The International Olympic Committee has decided to postpone the Tokyo 2020 Games because of the coronavirus pandemic, IOC member Dick Pound has told a US newspaper.
Major sporting nations Australia and Canada had already withdrawn as organisers came under global pressure to postpone the event for the first time in the Olympics' 124-year modern history.
"On the basis of the information the IOC has, postponement has been decided," Pound was quoted as saying by USA Today. "The parameters going forward have not been determined, but the Games are not going to start on July 24, that much I know."
The report said the games, scheduled for July 24-Aug. 9, were likely to be held in 2021, with the details to be worked out in the next four weeks.
A postponement would be a massive blow for the host country, Japan, which has pumped in more than $21 billion of investment, and huge sums are also at stake for sponsors and broadcasters.
But a groundswell of concern from athletes - already struggling to train as gyms, stadiums and swimming pools close around the world - appears to be tipping the balance, along with the cancellation of other major sports events.
More than 337,000 people have been infected by the novel coronavirus worldwide and over 14,600 have died in a pandemic that the World Health Organisation said was accelerating.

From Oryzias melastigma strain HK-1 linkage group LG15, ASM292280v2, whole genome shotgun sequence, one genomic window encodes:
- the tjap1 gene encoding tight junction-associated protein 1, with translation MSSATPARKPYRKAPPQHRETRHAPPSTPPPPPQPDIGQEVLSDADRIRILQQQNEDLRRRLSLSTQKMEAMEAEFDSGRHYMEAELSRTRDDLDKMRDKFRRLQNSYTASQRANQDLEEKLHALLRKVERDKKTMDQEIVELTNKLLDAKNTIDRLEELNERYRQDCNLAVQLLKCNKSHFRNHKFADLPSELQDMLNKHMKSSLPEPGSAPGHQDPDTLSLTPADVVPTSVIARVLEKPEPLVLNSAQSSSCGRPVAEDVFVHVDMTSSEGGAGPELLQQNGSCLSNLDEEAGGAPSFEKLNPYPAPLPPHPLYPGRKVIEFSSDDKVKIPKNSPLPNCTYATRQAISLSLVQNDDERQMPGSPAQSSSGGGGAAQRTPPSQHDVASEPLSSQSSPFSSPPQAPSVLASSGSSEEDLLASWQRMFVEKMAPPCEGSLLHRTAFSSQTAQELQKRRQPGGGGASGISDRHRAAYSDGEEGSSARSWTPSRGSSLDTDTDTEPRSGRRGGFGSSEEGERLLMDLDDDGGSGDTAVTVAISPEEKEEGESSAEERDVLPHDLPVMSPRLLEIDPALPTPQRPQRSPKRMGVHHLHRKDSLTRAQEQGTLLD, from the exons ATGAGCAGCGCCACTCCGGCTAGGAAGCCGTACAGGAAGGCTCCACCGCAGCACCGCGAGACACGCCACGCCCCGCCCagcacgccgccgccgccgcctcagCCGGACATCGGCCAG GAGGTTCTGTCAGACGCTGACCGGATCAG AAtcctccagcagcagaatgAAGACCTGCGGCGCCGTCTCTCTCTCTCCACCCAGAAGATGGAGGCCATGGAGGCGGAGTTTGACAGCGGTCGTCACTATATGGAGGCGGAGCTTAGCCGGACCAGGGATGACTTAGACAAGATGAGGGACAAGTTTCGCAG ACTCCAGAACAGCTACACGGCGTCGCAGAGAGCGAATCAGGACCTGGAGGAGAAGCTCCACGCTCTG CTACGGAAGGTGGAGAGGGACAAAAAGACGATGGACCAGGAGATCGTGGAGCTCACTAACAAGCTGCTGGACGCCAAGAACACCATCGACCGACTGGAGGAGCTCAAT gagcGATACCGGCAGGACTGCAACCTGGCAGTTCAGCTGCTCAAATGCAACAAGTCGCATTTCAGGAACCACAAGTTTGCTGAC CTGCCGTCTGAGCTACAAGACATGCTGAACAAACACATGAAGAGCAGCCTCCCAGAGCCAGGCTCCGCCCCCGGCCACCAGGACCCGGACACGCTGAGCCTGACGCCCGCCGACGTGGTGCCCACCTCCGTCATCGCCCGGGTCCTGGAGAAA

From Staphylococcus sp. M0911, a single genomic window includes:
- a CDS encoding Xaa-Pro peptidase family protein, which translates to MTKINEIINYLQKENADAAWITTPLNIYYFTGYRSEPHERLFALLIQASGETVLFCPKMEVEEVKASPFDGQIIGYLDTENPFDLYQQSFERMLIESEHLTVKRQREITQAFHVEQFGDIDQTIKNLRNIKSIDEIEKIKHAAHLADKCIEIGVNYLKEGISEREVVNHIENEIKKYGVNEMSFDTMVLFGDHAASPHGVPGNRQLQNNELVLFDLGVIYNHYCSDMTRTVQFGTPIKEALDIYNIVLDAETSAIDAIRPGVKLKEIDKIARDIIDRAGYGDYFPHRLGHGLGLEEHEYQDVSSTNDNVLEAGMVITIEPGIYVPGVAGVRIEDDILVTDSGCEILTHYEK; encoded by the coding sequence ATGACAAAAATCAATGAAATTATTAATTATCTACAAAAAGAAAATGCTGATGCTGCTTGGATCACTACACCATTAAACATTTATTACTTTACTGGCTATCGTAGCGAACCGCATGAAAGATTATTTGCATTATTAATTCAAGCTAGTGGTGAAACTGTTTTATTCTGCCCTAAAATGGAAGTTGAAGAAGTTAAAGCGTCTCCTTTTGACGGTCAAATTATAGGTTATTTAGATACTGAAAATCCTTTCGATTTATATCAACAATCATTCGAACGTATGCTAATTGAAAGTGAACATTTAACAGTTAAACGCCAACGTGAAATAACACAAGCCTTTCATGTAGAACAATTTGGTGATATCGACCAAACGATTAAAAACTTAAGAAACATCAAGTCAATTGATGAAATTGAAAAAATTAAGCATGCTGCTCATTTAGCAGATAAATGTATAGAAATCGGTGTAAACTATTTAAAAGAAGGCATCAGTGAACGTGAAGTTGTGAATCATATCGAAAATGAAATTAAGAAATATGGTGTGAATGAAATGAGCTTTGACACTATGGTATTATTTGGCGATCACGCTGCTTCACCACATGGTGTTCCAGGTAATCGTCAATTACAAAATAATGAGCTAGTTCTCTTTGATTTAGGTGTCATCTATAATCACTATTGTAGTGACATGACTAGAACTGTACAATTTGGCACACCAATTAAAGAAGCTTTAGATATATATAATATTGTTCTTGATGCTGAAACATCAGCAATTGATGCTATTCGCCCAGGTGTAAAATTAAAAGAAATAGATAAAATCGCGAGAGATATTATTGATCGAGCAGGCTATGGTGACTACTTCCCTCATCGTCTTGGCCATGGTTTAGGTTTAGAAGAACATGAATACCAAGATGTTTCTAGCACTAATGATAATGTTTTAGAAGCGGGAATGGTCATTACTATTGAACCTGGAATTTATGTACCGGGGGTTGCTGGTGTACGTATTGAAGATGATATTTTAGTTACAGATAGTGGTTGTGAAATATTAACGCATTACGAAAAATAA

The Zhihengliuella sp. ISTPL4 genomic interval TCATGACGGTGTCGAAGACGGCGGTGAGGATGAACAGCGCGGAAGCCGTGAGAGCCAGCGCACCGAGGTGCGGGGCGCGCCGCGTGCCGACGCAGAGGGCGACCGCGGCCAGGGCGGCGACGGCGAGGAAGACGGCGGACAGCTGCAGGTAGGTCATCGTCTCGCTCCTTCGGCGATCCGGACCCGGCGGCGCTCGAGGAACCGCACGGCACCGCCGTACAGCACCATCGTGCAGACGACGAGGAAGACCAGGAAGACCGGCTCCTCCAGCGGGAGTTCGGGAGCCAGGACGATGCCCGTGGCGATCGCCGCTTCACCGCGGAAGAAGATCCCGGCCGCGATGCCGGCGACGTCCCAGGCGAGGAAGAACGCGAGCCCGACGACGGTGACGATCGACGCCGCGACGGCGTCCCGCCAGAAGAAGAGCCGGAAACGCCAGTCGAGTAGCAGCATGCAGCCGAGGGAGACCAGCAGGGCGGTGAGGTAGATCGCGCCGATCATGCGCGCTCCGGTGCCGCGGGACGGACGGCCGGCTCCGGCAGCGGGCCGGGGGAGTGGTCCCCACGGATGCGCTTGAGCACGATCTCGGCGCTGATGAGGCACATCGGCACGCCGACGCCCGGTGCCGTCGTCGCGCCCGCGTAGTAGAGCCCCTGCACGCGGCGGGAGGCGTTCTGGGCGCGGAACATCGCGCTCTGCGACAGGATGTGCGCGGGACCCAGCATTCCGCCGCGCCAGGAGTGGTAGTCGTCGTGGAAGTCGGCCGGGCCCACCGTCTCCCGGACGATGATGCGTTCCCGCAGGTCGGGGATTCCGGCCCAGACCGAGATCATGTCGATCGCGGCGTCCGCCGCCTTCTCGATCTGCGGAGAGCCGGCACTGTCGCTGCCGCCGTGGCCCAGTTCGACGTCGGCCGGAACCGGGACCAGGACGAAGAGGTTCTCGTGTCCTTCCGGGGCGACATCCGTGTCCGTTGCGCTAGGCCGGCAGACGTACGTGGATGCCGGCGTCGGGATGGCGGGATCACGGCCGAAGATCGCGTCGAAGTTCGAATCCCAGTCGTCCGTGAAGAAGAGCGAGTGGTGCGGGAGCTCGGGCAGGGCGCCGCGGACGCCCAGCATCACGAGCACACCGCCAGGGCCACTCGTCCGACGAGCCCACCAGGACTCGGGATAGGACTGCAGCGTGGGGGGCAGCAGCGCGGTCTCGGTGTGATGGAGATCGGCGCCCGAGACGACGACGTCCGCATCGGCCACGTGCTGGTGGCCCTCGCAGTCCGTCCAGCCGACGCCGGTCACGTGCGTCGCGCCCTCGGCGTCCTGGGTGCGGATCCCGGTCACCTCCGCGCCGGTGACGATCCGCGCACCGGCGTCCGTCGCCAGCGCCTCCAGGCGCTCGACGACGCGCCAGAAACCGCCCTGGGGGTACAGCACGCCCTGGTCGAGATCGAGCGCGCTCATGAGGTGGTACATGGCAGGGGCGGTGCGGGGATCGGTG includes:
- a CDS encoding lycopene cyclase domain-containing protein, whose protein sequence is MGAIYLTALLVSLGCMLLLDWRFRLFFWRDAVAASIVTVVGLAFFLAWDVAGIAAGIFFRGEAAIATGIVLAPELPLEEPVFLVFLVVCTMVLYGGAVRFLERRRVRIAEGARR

The IOC and the Japanese government have both edged back from weeks of blanket insistence the Games would go ahead, announcing a month-long consultation on scenarios including postponement.
Mike Ryan, head of the WHO's emergencies programme, said the WHO was feeding into deliberations over the Games, adding: "I believe a decision will be made very soon."
The Olympics have never before been delayed, though they were cancelled altogether in 1916, 1940 and 1944 during the two world wars, and major Cold War boycotts disrupted the Moscow and Los Angeles Games in 1980 and 1984 respectively.
"The moment the IOC indicates that it is thinking about other solutions, it has already decided to delay the Games," said French Olympic Committee president Denis Masseglia.
Canada and Australia both bluntly said they would not participate if the Games were not put back to 2021 and Britain may have followed suit. The Swiss Olympic Committee also called for a postponement, saying a fair, global Games was not currently possible.
"We are in the midst of a global health crisis that is far more significant than sport," said Canada's Olympic Committee and Paralympic Committee in a statement.
"Our athletes have been magnificent in their positive attitude to training and preparing, but the stress and uncertainty have been extremely challenging for them," said Australia's Olympics Chef de Mission, Ian Chesterman.
Paralympic athletes may be at particular risk from the epidemic as some have underlying health problems.
Russia urged global sporting authorities to avoid "panic" and U.S. President Donald Trump expressed confidence in Japan to make the "proper" call.
But a raft of other nations and sports bodies piled pressure on the IOC - and its German president Thomas Bach, a former Olympic fencing champion - to make a quick decision.
"The faster the decision, the better it is for the entire Olympic movement," Greece's Olympic head, Spyros Capralos, a former water polo player, told Reuters.
"I understand where the athletes are coming from," he added. "When you cannot train, you are stressed, you live in agony, which is disastrous. Postponement is inevitable."